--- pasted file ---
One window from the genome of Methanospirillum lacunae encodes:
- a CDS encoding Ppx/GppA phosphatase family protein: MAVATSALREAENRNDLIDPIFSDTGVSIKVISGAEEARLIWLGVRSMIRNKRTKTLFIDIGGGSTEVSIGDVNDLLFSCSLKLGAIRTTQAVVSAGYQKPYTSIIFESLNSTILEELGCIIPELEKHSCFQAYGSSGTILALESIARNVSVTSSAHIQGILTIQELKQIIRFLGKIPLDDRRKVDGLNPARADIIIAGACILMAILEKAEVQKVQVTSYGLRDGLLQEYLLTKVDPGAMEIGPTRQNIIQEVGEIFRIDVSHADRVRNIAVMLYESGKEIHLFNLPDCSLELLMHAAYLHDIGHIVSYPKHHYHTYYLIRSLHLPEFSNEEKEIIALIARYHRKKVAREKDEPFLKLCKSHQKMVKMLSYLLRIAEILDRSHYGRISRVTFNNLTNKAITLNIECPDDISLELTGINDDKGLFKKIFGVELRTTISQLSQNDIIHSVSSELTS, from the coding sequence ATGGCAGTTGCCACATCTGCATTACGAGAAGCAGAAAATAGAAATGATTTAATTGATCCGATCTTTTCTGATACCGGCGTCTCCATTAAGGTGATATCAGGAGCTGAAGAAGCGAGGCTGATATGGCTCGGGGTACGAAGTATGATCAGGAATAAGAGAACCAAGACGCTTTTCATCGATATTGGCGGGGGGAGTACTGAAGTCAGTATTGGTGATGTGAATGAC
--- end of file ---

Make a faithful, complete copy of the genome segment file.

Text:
One window from the genome of Methanospirillum lacunae encodes:
- a CDS encoding Ppx/GppA phosphatase family protein: MAVATSALREAENRNDLIDPIFSDTGVSIKVISGAEEARLIWLGVRSMIRNKRTKTLFIDIGGGSTEVSIGDVNDLLFSCSLKLGAIRTTQAVVSAGYQKPYTSIIFESLNSTILEELGCIIPELEKHSCFQAYGSSGTILALESIARNVSVTSSAHIQGILTIQELKQIIRFLGKIPLDDRRKVDGLNPARADIIIAGACILMAILEKAEVQKVQVTSYGLRDGLLQEYLLTKVDPGAMEIGPTRQNIIQEVGEIFRIDVSHADRVRNIAVMLYESGKEIHLFNLPDCSLELLMHAAYLHDIGHIVSYPKHHYHTYYLIRSLHLPEFSNEEKEIIALIARYHRKKVAREKDEPFLKLCKSHQKMVKMLSYLLRIAEILDRSHYGRISRVTFNNLTNKAITLNIECPDDISLELTGINDDKGLFKKIFGVELRTTISQLSQNDIIHSVSSELTS, from the coding sequence ATGGCAGTTGCCACATCTGCATTACGAGAAGCAGAAAATAGAAATGATTTAATTGATCCGATCTTTTCTGATACCGGCGTCTCCATTAAGGTGATATCAGGAGCTGAAGAAGCGAGGCTGATATGGCTCGGGGTACGAAGTATGATCAGGAATAAGAGAACCAAGACGCTTTTCATCGATATTGGCGGGGGGAGTACTGAAGTCAGTATTGGTGATGTGAATGAC